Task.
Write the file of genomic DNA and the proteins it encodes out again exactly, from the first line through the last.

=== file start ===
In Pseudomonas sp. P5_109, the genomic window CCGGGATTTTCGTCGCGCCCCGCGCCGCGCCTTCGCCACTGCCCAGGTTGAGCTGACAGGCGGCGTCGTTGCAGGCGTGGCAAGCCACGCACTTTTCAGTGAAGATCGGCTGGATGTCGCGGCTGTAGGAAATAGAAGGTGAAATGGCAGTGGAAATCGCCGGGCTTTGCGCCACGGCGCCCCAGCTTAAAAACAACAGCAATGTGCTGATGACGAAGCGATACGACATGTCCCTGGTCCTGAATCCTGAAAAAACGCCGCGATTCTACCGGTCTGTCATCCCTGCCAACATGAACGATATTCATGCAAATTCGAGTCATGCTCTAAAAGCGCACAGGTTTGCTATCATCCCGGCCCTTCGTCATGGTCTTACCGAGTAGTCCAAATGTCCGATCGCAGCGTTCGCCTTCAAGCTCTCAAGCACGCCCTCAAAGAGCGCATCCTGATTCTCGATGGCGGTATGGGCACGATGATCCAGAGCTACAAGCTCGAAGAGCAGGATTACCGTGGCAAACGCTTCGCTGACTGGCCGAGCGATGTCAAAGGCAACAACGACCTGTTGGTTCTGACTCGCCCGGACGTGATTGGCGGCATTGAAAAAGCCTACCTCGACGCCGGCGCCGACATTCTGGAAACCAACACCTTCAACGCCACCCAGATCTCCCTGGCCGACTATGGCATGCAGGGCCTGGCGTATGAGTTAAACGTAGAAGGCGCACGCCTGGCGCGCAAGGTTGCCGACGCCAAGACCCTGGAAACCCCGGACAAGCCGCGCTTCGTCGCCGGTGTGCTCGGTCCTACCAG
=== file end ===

In Pseudomonas sp. P5_109, the genomic window CCGGGATTTTCGTCGCGCCCCGCGCCGCGCCTTCGCCACTGCCCAGGTTGAGCTGACAGGCGGCGTCGTTGCAGGCGTGGCAAGCCACGCACTTTTCAGTGAAGATCGGCTGGATGTCGCGGCTGTAGGAAATAGAAGGTGAAATGGCAGTGGAAATCGCCGGGCTTTGCGCCACGGCGCCCCAGCTTAAAAACAACAGCAATGTGCTGATGACGAAGCGATACGACATGTCCCTGGTCCTGAATCCTGAAAAAACGCCGCGATTCTACCGGTCTGTCATCCCTGCCAACATGAACGATATTCATGCAAATTCGAGTCATGCTCTAAAAGCGCACAGGTTTGCTATCATCCCGGCCCTTCGTCATGGTCTTACCGAGTAGTCCAAATGTCCGATCGCAGCGTTCGCCTTCAAGCTCTCAAGCACGCCCTCAAAGAGCGCATCCTGATTCTCGATGGCGGTATGGGCACGATGATCCAGAGCTACAAGCTCGAAGAGCAGGATTACCGTGGCAAACGCTTCGCTGACTGGCCGAGCGATGTCAAAGGCAACAACGACCTGTTGGTTCTGACTCGCCCGGACGTGATTGGCGGCATTGAAAAAGCCTACCTCGACGCCGGCGCCGACATTCTGGAAACCAACACCTTCAACGCCACCCAGATCTCCCTGGCCGACTATGGCATGCAGGGCCTGGCGTATGAGTTAAACGTAGAAGGCGCACGCCTGGCGCGCAAGGTTGCCGACGCCAAGACCCTGGAAACCCCGGACAAGCCGCGCTTCGTCGCCGGTGTGCTCGGTCCTACCAG